The following stories lead to travel tips.
Around New Year’s 2010 I went to Brazil. At the Manaus airport in Amazonas State, I was looking up at the information board to find my flight home. I was going to São Paulo where I was to get my connecting plane back to Miami. As I gazed at the board I noticed a non-stop direct flight Manaus-Miami, 5 hours no less.
Where was that flight when I was planning my trip? Or, rather, where was my notion of geography when I was buying my tickets?
Okay, so I wasn’t on the direct flight. I was on one going from the north of Brazil (Amazonas State) to the south (São Paulo), namely the exact opposite direction from my eventual destination. Many hours later, when we arrived in the air space around São Paulo, the plane kept circling. Finally the pilot came on to say we couldn’t land at the international airport because of the thunderstorms.
So we eventually landed at the domestic airport, where a bus met us to take us to the international one. By now it was pretty late. It turns out the two São Paulo airports are 100 kilometers apart. Furthermore, all the streets of the city were flooded, so the going was slow.
We got to the international airport around 4:00 a.m. There was no place to sit other than hard benches and nothing to do but wait until 8:00 a.m. to try to figure things out in the midst of the crush of other stranded travelers. Misery.
We all have such stories. They’re of bad weather, missed flights, delays, exhaustion, boredom, and confusion.
Travel tip #1. How to avoid all this? Stay home.
But then you’d miss all the great stuff and even some of the horrible stuff that turns out to be kinda great – or, at least, instructive.
Case in point: When I was in Kuala Lumpur this past April, part of my guided excursion included a stop at Menara, the space needle. When I understood we were supposed to go up it, I declined the treat. Elevators aren’t my thing. However, my itinerary called for me to have lunch in the space needle restaurant.
So I suffered the elevator and then had to suffer the lunch. The restaurant was a tourist joint. Long tables with place cards that read Holiday Asia and Freestyle Holiday were set up for groups of 20 and 30 or more who were soon to file in.
I sat at a table alone. I didn’t mind sitting alone. I do it all the time. I have plenty to think about. One of my thoughts was, “I should have never been taken here!”
There was a huge buffet with at least a dozen covered dishes – things like Beef Stroganoff, of all things – and another half-dozen covered baskets with dim sum. All the salads and desserts you can image … and there wasn’t a darned thing for me to eat.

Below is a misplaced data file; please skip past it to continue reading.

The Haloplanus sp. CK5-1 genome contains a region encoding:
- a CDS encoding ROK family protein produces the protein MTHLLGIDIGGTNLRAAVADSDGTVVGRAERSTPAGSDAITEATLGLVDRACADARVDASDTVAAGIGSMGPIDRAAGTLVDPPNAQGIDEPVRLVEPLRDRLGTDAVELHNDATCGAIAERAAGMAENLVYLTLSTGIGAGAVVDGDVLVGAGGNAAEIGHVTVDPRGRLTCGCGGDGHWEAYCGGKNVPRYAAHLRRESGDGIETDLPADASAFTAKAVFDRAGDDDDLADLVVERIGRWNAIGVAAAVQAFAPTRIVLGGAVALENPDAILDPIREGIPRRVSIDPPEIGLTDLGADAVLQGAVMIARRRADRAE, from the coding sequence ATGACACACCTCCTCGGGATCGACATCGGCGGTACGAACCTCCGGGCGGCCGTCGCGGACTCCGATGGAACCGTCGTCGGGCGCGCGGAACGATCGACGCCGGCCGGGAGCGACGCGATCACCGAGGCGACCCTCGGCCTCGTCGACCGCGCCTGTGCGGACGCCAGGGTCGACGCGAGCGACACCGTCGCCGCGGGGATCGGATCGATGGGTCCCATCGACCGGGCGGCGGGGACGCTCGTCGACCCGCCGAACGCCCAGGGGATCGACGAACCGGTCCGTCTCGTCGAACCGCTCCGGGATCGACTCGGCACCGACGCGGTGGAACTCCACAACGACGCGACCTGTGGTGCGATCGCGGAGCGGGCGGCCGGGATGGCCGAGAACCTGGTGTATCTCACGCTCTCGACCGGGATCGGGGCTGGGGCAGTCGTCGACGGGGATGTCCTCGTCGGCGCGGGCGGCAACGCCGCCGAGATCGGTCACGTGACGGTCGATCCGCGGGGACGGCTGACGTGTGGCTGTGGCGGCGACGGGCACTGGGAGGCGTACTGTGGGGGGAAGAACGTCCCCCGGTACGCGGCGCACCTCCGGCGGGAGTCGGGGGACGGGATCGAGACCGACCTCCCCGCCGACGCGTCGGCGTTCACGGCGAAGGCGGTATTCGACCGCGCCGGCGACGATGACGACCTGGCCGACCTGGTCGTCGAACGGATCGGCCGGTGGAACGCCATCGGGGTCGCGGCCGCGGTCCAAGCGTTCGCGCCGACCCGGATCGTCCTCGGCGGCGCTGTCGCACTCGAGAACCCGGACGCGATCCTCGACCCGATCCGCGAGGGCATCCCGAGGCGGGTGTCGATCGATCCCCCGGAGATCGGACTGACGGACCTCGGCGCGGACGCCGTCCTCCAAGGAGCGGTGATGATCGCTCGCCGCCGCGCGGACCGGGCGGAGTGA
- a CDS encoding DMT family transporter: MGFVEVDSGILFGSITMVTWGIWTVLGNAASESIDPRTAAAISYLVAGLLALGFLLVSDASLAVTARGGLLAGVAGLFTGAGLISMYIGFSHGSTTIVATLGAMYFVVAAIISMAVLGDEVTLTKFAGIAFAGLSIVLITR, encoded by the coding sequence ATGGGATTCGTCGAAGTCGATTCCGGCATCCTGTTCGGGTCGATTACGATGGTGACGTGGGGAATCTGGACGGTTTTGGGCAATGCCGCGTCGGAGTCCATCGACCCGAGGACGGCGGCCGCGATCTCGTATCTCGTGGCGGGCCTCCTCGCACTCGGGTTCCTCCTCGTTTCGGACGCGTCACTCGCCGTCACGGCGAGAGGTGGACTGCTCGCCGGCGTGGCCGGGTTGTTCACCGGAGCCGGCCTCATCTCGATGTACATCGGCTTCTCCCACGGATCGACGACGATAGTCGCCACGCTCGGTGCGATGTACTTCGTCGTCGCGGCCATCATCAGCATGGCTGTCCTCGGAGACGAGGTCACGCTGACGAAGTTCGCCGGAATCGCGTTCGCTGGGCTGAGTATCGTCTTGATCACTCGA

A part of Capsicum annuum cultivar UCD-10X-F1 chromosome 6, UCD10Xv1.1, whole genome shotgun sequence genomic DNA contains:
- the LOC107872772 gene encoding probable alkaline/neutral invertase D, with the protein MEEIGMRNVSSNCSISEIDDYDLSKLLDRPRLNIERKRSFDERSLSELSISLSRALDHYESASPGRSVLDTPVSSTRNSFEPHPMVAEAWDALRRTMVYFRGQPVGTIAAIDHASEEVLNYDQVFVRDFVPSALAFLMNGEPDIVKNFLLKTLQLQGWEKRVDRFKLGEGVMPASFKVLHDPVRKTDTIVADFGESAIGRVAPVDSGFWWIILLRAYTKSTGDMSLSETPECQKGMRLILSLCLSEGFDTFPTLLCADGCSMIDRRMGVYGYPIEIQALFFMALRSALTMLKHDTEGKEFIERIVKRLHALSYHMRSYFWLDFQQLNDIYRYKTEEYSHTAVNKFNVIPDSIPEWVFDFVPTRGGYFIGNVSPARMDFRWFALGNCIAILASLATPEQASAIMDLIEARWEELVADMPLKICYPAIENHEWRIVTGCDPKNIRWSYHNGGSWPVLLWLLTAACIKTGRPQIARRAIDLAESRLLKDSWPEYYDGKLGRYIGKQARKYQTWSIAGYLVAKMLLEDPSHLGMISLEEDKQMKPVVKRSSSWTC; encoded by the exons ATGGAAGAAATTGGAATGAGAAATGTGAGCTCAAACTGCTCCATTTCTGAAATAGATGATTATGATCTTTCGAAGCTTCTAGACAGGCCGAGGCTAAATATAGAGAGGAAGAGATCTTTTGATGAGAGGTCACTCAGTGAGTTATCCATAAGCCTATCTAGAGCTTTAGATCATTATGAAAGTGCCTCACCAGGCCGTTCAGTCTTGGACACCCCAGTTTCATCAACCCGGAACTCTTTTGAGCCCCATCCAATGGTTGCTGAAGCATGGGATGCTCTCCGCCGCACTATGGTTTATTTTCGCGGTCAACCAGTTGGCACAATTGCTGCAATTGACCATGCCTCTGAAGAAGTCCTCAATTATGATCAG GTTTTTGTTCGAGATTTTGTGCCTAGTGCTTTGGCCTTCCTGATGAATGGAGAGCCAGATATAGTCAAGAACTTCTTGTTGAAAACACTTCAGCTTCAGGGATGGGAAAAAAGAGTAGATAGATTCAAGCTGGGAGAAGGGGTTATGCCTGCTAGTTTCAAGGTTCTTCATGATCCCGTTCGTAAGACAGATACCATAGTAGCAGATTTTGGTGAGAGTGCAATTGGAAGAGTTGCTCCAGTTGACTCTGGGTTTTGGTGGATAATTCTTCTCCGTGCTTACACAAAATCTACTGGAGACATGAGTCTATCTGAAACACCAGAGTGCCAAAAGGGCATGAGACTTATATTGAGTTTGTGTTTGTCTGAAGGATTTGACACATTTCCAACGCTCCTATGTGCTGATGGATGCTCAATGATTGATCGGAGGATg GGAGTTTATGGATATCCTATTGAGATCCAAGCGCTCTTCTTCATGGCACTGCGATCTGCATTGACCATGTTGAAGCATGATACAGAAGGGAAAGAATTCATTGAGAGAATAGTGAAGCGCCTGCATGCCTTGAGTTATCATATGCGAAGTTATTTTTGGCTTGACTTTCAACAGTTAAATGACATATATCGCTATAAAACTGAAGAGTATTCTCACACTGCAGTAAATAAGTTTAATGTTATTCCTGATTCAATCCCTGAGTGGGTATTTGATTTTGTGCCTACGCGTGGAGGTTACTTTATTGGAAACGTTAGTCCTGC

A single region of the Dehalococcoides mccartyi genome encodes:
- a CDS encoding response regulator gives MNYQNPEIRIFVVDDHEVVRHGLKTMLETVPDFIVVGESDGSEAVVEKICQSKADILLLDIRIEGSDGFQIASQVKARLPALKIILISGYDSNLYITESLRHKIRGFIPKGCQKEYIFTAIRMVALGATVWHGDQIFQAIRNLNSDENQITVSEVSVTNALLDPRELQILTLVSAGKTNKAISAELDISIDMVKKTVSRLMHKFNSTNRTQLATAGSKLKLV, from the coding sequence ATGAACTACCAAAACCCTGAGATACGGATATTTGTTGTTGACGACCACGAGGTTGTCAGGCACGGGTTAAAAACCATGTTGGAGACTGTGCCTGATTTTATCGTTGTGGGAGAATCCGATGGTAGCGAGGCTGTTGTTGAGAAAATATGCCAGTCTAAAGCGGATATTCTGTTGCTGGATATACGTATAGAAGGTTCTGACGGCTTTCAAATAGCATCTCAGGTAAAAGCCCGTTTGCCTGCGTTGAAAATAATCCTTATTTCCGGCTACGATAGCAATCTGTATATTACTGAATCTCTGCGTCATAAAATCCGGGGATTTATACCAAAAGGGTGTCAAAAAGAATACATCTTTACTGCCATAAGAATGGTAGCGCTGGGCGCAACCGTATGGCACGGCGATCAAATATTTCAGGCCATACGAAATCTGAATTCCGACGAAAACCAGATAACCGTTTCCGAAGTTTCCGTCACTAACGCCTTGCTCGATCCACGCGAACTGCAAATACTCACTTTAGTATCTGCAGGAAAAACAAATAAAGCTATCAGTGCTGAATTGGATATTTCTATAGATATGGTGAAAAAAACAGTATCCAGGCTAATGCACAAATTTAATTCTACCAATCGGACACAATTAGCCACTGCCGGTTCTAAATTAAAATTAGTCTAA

The food was, in a word, crap. When I realized I would need more and more of it in order to come to some kind of satisfaction, I put my fork down and thought I was better off waiting for dinner.
The restaurant revolved, and if you were there long enough, you’d get a 360° view of the city. Fine. Here’s a shot I got of the Petronas Twin Towers:
Of course, a bad lunch isn’t the worst thing that can happen when you travel. Nevertheless, here’s:
Travel tip #2: If you have bought a tour and you are either traveling alone or in a very small group, do not accept the scheduled (and paid for) lunch place. Ask your guide for a good, local restaurant and pay for your own meal, along with your guide’s.
When you travel, you are likely to be taken out of your comfort zone. I’ve gotten to the point where, when I see or hear or witness something weird, I just say to myself, “Hmmm… I wonder what’s going on here? Maybe I’ll figure it out – maybe I won’t.”
My trip to Balcic, Bulgaria in July provided me with an occasion to wonder about the contemporary Russian male and their perception of their bodies. The owner of the hotel we were staying at is Russian, and a lot of his clientele is also Russian.
At the seaside pool I saw a lot of flesh. I mean, lots and lots. For instance:
My questions are: Does he think he looks good in a speedo? And would he be pleased to be included in this blog? I may never know the answers.
Travel tip #3: When confronted with weirdness, become an anthropologist.
This post was written by Julie Andresen